Weeding isn’t just a gardening activity… it happens in lots of other ways too… as well as going through all the stuff we have in our house which we’ve accumulated over the last ten and a half years of living here, I’m going through the text of ‘Loving Judah’.
In case you don’t know, this is my next book to be published as an e-reader on Amazon. It’s the story of Aislin McManus and her husband Peter Whitamore and how they are affected by the death of Peter’s beloved son, Judah far away in India. Their bereavement affects them in ways neither would have expected and they each find they look back to their own lives before they were together, and they are forced to face up to the people they have become.
Peter and Aislin begin to tread new paths to try and find the answers; Peter wants to know why his child died, and he leaves their home in Yorkshire to do this. Aislin remains at home, she feels trapped in the ruin of the house they are renovating… she doesn’t know if Peter has gone away or run away… but she begins to find answers when she witnesses a mugging and becomes involved with the victim.
Does this sound mysterious enough? I don’t want to spoil the surprises for you! However, I will give you the next part of the story:
A tall windswept blond woman strode in and dropped a travel bag.
“Ashy,” she said. “Oh Ashy! I know I’m late, too late, but oh Ashy!”
It was Sandi.
Later they sat outside, perched on the pile of plastic-wrapped timber for the new floor. Sandi had made everything seem better. She had organised Aislin to light the stove, to put a kettle on and while they were waiting she breached the duty-free bottle of vodka and they’d hit a couple of shots while they cleared and tidied the kitchen. They spoke of the house, not of Judah. It was as if he was sitting at the table while they moved around him, aware of his presence but not liking to speak about him.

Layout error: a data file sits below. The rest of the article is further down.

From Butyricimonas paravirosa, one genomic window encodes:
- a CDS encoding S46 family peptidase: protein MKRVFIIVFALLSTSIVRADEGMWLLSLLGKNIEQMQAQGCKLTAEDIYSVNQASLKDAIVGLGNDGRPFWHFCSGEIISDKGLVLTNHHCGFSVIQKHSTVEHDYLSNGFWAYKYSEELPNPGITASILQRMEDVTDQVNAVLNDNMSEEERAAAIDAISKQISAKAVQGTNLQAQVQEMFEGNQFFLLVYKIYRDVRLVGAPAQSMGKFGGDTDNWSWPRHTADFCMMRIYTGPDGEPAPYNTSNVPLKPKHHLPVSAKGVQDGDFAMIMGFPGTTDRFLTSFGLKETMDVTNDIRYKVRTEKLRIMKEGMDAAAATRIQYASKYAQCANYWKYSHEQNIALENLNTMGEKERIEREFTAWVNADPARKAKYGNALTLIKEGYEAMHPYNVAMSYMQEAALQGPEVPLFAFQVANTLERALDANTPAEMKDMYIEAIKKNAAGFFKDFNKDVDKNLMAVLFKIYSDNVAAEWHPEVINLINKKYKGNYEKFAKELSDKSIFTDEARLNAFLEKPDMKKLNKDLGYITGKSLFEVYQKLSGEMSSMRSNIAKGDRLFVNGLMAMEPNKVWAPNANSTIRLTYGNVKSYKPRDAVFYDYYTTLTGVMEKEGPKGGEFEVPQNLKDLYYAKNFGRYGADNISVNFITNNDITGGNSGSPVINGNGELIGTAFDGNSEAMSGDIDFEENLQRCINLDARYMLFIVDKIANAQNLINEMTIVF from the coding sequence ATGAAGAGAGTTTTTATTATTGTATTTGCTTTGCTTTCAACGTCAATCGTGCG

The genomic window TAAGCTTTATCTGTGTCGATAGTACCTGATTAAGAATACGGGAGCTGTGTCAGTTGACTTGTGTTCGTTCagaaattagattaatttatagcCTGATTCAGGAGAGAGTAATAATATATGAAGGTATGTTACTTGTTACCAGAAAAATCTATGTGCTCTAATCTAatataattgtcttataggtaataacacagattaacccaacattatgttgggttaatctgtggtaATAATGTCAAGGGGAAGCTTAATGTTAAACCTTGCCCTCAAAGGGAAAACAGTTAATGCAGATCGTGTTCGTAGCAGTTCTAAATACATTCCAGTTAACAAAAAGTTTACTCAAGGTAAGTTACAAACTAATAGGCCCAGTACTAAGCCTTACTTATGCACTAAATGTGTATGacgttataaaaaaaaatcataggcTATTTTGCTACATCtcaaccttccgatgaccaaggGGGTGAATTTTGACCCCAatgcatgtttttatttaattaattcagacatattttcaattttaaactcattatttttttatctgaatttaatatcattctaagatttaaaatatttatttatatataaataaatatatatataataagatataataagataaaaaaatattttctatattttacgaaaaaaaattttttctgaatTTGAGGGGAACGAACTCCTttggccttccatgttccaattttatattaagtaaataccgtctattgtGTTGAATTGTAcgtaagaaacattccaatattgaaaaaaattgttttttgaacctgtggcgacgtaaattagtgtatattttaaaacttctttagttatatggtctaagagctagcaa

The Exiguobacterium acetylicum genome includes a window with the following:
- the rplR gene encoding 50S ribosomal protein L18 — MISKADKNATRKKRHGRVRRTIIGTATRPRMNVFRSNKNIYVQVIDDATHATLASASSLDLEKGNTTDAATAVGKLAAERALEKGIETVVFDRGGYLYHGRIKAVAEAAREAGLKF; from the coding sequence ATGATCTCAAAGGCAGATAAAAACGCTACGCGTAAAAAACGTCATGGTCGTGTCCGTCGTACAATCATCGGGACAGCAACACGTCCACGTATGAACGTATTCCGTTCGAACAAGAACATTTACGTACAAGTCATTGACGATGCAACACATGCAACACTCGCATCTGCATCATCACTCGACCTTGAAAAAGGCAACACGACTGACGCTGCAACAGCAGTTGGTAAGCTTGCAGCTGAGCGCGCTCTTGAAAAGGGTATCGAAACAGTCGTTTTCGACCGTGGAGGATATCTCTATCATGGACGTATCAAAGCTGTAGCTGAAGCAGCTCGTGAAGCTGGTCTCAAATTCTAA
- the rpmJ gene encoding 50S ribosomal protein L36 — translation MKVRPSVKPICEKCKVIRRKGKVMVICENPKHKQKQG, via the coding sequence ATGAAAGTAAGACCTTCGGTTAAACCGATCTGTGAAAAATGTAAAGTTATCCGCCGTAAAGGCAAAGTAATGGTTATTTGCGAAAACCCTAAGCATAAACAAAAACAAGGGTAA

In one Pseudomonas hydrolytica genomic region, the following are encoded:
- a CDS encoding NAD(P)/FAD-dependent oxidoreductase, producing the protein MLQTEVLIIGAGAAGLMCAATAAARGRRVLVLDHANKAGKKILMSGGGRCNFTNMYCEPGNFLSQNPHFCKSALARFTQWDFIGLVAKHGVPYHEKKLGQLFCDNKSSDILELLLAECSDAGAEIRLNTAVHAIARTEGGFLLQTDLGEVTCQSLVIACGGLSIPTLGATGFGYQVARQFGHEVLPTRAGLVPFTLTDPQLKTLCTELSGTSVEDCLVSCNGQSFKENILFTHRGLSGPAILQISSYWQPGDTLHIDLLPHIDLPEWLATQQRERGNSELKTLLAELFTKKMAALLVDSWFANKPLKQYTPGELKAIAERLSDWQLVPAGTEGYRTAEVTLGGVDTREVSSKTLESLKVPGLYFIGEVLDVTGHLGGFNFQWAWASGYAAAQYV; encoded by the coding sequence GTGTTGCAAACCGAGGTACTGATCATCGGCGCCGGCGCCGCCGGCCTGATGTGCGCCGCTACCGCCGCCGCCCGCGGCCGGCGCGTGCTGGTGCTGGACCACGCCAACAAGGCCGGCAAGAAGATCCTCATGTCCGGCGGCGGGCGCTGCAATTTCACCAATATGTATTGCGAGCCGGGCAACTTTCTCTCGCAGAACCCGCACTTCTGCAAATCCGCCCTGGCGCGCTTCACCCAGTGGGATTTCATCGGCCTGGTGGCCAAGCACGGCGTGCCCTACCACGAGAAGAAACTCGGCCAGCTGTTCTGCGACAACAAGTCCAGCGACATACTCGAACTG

“Peter was just so keen on renovating this house, a chance to make one of his dreams come true… ”
“Yes, you said in your emails.”
“And it wasn’t just him, as soon as I saw it and stepped inside, I just fell for it. This was it!”
Having Sandi with her had shown her the house again as if new. It stood alone on the narrow lane which led to a tiny hamlet. There was a front garden full of piles of sand which Peter had ordered, and the floorboards for the hall.
The porch was arched with seats on either side and original tiles on the inner walls. The effect was spoiled by a hideous cheap door which would have to be replaced. On either side of the generous but floorless hall was the sitting room and the dining room and a small study. Only the sitting room was in use, a high ceilinged and elegant room, wrecked by Peter’s assaults on the wiring, but warmed by a fire in the wide grate beneath a broad mantelshelf.
The stairs lead up to three rooms, the smallest had been earmarked for Judah, the largest faced east to the moors. Aislin had loved this room, but Peter had wanted the one at the front of the house as their bedroom and so it had been. It felt a generous house, a welcoming house, until the chill of Judah’s death and the loss of electricity made it austere and grim… and so very cold.
“It’s a great house,” Sandi peered at the original tiles around the range.
“Well, perhaps one day. Pete was so enthusiastic, you know what he’s like. This was his new interest, his latest hobby. Do you remember when he went mad on wine-making? The equipment he had, the books, the tons of fruit and vegetables he chopped and mashed and… and then none of it tasted any good, not even for cooking! The beef in bramble wine, and oh, gee, the lamb in elderberry!” Aislin mimed throwing up. “And then he wanted to learn the guitar; it involved buying all that stereo equipment. Every time he came home it was with a new CD or book and a different guitar. Then he realised he’d never be as good as Jimmy Page so he decided to make guitars instead; he turned the garage into a workshop.”